- Least Effective Exercises Slideshow
- Dehydration Tips Slideshow Pictures
- First Aid Sprains & Strains Slideshow Pictures
- Cyclobenzaprine vs. Valium: What's the difference?
- What is cyclobenzaprine? What is Valium?
- What are the side effects of cyclobenzaprine and Valium?
- What is the dosage of cyclobenzaprine vs. Valium?
- What drugs interact with cyclobenzaprine and Valium?
- Are cyclobenzaprine and Valium safe to use while pregnant or breastfeeding?
Cyclobenzaprine vs. Valium: What's the difference?
- Cyclobenzaprine and Valium (diazepam) are used to relieve muscle spasms.
- Cyclobenzaprine is used with rest and physical therapy for short-term relief of muscle spasms associated with acute painful muscle and skeletal conditions.
- Valium is mainly used to treat anxiety, for sedation during surgery, and for the treatment of agitation, tremors, delirium, seizures, and hallucinations resulting from alcohol withdrawal.
- Brand names for cyclobenzaprine include Flexeril, Amrix, and Fexmid.
- Cyclobenzaprine and Valium belong to different drug classes. Cyclobenzaprine is a muscle relaxant and Valium is a benzodiazepine.
- Side effects of cyclobenzaprine and Valium that are similar include drowsiness, fatigue, vision problems (blurred or double vision), and confusion.
- Side effects of cyclobenzaprine that are different from Valium include dry mouth, headaches, dizziness, nausea, constipation, unpleasant taste, nervousness, acid reflux, and abdominal pain or discomfort.
- Side effects of Valium that are different from cyclobenzaprine include diarrhea, rash, euphoria, loss of balance, excitability, muscle spasm, lack of sleep, rage, and speech problems.
- Withdrawal symptoms may occur if you suddenly stop taking Valium.
What is cyclobenzaprine? What is Valium?
Cyclobenzaprine is a muscle relaxant used with rest and physical therapy for short-term relief of muscle spasms associated with acute painful muscle and skeletal conditions. It is only used short-tem, for up to two or three weeks. Cyclobenzaprine relieves muscle spasm due to local problems, that is, in the muscle itself and not in the nerves controlling the muscles. Cyclobenzaprine is believed to work through a complex mechanism within the nervous system, likely in the brainstem.
Valium (diazepam) is a benzodiazepine used to treat anxiety. Valium also is used for relief of muscle spasms in some neurological diseases, for sedation during surgery, and for the treatment of agitation, tremors, delirium, seizures, and hallucinations resulting from alcohol withdrawal. Other benzodiazepines also include alprazolam (Xanax), clonazepam (Klonopin), lorazepam (Ativan), and flurazepam (Dalmane). Valium and other benzodiazepines act by enhancing the effects of the neurotransmitter gamma-aminobutyric acid (GABA) in the brain. It is believed that excessive activity in the brain may lead to anxiety or other psychiatric disorders.
What are the side effects of cyclobenzaprine and Valium?
The most common side effects of cyclobenzaprine include:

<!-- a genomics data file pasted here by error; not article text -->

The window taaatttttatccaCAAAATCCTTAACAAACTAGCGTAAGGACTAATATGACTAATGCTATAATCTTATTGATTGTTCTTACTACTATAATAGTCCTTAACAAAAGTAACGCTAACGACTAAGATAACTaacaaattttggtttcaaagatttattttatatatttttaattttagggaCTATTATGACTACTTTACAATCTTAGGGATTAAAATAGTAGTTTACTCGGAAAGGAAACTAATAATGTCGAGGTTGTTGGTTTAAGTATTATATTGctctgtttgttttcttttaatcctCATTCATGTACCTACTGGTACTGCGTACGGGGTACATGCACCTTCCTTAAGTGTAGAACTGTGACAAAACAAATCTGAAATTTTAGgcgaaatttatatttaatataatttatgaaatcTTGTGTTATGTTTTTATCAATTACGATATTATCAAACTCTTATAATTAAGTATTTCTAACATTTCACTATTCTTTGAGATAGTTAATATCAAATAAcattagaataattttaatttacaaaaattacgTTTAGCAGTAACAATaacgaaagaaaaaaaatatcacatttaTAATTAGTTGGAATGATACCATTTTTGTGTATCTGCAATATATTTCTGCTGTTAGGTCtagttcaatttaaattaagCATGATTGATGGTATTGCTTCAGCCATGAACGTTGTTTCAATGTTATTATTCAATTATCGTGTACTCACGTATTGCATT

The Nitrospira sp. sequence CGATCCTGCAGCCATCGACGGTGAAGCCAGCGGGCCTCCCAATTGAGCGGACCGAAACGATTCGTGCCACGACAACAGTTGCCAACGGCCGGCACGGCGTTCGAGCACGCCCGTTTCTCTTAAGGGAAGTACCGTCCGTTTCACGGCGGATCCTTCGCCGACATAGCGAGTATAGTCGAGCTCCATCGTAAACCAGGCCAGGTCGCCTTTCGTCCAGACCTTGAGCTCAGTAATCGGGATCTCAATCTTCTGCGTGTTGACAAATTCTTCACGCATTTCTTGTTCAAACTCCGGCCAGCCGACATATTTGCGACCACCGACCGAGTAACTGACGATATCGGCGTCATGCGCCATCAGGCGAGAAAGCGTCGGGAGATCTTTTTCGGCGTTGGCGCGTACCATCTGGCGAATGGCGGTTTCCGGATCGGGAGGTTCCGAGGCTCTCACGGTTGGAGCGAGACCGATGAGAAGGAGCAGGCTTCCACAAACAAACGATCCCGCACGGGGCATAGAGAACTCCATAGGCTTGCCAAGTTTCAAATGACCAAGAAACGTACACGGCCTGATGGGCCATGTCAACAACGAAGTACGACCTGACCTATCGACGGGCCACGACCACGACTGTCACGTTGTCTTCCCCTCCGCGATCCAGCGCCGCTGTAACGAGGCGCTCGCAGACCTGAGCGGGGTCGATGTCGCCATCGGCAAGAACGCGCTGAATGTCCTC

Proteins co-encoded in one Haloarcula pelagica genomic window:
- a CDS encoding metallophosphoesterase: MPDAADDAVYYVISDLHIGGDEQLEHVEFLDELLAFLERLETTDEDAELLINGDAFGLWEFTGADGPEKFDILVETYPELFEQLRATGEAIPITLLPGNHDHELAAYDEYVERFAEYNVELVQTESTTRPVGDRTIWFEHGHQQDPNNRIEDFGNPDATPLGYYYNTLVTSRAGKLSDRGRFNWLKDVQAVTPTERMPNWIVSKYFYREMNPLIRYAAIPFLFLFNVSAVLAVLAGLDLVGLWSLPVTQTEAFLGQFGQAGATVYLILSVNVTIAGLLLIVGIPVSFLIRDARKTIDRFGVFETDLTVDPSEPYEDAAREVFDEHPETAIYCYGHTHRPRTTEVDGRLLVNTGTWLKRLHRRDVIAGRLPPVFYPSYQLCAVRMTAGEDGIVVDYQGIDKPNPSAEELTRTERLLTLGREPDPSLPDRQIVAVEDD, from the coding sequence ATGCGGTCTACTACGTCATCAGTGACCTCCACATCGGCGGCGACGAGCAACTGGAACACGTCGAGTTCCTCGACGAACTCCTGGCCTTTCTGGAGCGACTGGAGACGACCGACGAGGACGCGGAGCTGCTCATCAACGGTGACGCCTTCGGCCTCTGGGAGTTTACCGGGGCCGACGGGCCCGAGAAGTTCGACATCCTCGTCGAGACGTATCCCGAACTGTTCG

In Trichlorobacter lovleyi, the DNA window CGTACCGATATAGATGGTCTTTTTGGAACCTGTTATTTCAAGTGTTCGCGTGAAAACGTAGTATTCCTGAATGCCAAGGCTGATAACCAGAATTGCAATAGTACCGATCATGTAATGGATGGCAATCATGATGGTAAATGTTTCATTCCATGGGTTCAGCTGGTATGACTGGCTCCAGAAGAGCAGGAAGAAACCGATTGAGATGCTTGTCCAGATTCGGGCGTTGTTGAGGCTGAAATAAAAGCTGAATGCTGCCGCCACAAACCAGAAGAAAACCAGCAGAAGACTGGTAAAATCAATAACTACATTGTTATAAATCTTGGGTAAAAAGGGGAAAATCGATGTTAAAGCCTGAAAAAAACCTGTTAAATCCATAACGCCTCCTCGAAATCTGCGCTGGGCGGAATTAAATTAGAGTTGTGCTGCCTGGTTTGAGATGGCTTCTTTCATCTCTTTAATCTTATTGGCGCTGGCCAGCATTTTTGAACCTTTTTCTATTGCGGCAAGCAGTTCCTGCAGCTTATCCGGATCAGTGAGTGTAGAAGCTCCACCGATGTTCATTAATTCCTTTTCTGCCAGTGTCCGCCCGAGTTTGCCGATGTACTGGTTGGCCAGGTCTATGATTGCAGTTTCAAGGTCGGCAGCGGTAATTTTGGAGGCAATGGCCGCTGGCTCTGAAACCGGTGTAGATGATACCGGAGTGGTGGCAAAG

Other reported side effects include:
- Blurred vision,
- Unpleasant taste
- Acid reflux
- Abdominal pain or discomfort
Possible serious side effects include:
Warning: Diazepam can lead to addiction (dependency), especially when higher dosages are used over prolonged periods of time. In patients addicted to diazepam or after prolonged use, abrupt discontinuation may cause symptoms of withdrawal such as:
Seizures can occur in more severe cases of withdrawal. Therefore, after extended use, diazepam should be slowly tapered under a doctor's supervision rather than abruptly stopped.
The most common side effects of diazepam are:
Other important side effects include:
- Paradoxical reactions with excitability
- Muscle spasm
- Lack of sleep
- Speech problems
- Double vision
Possible serious side effects:
Latest Exercise & Fitness News
Daily Health News
What is the dosage of cyclobenzaprine vs. Valium?
- The recommended dose of cyclobenzaprine dose is 5 or 10 mg three times daily using immediate release tablets or 15 or 30 mg once daily using extended release tablets.
- Diazepam may be taken with or without food.
- Diazepam is disposed of by the liver and excreted mainly by the kidney. Dosages of diazepam may need to be lowered in patients with abnormal kidney function.
- The usual oral diazepam dose for anxiety or seizures is 2-10 mg given 2-4 times daily.
- The usual rectal dose is 0.2-0.5 mg/kg and depends on the age of the patient.
What drugs interact with cyclobenzaprine and Valium?
- Cyclobenzaprine is chemically related to the tricyclic class of antidepressants, for example, amitriptyline (Elavil, Endep), nortriptyline Pamelor). As such, it should not be taken with or within two weeks of any monoamine oxidase (MAO) inhibitor, for example, isocarboxazid (Marplan), phenelzine (Nardil), tranylcypromine (Parnate), and procarbazine (Matulane). High fever, convulsions, and even death can occur when these drugs are used together.